‘Miami Vice’ star in legal battle with lender | AspenTimes.com
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‘Miami Vice’ star in legal battle with lender

Rick CarrollAspen, CO Colorado
Johnson
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A federal judge has dismissed two claims in Don Johnson’s lawsuit against a lender the former “Miami Vice” star is suing for allegedly forcing him to sell his Woody Creek ranch.U.S. District Judge Walker D. Miller threw out Johnson’s claims that New York-based D.E. Shaw Laminar Lending violated the Truth in Lending Act and the Colorado Uniform Consumer Code. The judge, however, allowed nine of Johnson’s claims to survive, in response to D.E. Shaw’s motion to dismiss the entire lawsuit. The judge also denied D.E. Shaw’s motion to transfer the suit to the U.S. Bankruptcy Court.

Judge Miller’s ruling, made earlier this month, was the latest development in the legal battle over Johnson’s former ranch. In April 2006, Johnson sued D.E. Shaw in the U.S. District Court in Denver, alleging it engaged in “unlawful lending practices” when it loaned Johnson $10.6 million in August 2004. The suit came just days after Johnson paid off that loan, using $14.5 million of the $15.75 million he received when he sold his 17-acre property.By paying off the loan Johnson saved his ranch from going to a foreclosure sale, which Johnson’s lawsuit claims D.E. Shaw tried to spearhead after the former Sonny Crockett had reneged on the loan.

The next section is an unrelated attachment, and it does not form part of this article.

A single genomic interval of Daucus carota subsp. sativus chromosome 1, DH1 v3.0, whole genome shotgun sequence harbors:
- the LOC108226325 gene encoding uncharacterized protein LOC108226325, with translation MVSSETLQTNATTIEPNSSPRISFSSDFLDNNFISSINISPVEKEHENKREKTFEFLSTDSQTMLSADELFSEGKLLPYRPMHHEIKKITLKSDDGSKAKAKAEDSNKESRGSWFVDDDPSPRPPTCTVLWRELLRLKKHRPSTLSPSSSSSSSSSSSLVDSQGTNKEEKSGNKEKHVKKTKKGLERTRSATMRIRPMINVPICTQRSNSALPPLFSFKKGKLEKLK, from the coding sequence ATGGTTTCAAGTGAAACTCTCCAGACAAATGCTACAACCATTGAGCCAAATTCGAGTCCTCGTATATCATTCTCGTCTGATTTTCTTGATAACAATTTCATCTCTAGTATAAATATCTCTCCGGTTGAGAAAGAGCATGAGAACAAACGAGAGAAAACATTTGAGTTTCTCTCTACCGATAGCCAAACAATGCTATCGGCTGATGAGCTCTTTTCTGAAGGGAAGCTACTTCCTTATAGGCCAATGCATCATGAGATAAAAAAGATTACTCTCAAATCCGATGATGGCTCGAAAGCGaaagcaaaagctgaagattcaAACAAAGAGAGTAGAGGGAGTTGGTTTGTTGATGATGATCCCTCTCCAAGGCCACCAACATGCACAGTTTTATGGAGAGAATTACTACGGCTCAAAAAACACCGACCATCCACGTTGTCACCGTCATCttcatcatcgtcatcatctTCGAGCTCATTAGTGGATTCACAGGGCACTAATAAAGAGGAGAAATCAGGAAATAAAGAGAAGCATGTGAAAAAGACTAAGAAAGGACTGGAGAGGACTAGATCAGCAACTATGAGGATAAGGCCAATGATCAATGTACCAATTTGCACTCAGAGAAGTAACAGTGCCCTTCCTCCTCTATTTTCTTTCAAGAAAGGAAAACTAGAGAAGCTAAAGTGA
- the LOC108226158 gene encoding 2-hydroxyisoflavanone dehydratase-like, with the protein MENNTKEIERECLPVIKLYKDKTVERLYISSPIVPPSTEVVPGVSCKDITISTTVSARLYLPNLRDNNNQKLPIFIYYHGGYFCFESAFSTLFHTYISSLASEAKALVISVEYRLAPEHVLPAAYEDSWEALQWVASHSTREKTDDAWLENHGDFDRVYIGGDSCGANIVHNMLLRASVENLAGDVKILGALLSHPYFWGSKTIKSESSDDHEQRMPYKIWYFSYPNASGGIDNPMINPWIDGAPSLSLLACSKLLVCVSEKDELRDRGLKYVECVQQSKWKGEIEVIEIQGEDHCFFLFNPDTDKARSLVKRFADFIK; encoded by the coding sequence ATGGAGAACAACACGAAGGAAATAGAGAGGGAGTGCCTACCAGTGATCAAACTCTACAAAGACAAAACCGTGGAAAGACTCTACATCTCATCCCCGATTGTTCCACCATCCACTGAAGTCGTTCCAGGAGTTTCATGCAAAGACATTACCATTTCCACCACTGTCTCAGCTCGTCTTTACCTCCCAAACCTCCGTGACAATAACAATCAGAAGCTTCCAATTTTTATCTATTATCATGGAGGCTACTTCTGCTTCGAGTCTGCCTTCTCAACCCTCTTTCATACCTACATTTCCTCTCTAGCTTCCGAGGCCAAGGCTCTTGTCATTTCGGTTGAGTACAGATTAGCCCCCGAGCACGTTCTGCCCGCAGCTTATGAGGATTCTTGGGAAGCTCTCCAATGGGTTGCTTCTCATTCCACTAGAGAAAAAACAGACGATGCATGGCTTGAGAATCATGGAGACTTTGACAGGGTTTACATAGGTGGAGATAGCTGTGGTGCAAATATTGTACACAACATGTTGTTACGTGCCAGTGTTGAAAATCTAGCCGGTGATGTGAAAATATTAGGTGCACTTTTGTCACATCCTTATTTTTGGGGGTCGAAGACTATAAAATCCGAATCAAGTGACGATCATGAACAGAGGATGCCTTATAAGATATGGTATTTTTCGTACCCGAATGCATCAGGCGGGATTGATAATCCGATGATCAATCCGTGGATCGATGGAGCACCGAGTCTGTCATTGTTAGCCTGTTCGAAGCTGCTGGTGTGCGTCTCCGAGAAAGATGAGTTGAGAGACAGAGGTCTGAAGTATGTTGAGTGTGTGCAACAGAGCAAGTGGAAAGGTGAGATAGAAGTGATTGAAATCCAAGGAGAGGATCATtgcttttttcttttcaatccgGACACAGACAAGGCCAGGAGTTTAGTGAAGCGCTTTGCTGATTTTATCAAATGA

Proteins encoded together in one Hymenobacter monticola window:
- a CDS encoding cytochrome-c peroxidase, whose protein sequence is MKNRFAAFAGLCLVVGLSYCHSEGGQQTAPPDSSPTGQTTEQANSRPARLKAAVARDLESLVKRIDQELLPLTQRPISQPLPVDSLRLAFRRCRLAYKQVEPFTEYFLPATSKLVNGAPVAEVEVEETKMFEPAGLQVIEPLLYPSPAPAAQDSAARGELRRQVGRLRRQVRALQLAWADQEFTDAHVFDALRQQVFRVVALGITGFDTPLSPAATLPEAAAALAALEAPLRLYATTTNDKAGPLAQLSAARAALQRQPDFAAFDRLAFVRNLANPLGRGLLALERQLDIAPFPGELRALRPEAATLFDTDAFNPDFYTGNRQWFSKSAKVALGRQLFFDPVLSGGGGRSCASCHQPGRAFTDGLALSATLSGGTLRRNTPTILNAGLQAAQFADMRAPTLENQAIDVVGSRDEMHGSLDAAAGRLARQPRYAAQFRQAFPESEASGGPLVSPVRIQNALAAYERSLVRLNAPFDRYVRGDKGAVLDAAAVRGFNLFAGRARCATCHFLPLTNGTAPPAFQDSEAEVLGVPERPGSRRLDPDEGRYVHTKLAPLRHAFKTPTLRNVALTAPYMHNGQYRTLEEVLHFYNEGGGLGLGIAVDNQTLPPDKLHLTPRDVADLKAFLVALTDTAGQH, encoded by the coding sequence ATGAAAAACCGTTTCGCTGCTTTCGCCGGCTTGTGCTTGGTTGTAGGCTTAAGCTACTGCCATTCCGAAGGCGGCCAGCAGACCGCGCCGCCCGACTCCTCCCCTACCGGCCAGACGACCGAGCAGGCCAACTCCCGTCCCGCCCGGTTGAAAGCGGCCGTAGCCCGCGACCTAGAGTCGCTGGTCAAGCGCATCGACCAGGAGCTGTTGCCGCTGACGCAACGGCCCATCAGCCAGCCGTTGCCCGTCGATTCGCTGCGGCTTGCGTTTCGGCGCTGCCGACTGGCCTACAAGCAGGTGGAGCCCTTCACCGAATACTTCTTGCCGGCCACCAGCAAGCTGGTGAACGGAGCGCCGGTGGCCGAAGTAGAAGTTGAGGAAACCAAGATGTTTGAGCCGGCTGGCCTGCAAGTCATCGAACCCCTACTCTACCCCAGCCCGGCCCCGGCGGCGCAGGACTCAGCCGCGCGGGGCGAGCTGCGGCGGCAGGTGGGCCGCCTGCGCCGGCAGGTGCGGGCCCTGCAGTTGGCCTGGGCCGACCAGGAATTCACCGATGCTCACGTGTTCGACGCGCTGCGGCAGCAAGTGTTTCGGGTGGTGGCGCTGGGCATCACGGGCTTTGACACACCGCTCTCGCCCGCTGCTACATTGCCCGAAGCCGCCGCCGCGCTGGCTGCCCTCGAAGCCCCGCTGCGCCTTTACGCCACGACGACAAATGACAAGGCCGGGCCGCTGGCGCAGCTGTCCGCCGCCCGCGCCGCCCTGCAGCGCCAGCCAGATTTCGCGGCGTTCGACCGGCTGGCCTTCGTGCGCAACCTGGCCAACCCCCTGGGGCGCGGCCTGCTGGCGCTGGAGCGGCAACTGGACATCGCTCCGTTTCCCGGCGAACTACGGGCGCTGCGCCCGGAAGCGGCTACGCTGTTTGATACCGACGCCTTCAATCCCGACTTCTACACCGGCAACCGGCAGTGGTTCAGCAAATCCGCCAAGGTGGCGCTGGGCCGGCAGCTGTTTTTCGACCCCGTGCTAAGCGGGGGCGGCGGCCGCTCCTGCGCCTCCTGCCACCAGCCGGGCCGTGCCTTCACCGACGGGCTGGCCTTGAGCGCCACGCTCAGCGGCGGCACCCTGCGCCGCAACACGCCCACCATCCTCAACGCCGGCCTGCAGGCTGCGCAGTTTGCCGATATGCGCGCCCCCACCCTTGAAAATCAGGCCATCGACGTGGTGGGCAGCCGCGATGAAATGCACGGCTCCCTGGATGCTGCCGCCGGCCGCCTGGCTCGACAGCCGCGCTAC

Court documents filed by D.E. Shaw argue that the case belonged in U.S. Bankruptcy Court, because the two Johnson-controlled LLCs that owned the home filed for Chapter 11 protection. The thrust of D.E. Shaw’s argument was the case belonged in bankruptcy court because the $10.6 million it lent to Johnson’s LLCs was to help them exit from bankruptcy by paying off such creditors as Aspen Valley Hospital, Aspen liquor store Of Grape & Grain, and Aspen’s Isberian Rug Co., among others.But in his ruling, Judge Miller determined that the trial court is the appropriate venue, chiefly because the LLCs’ bankruptcy proceedings have concluded.”In its current posture, this is a straightforward breach of contract case based on Lender’s alleged conduct after the close of the bankruptcy proceedings, which is appropriately heard in this court,” Judge Miller wrote in an 11-page decision, dated July 3.

Attorneys for both sides were unavailable for comment Friday.Rick Carroll can be reached at rcarroll@aspentimes.com


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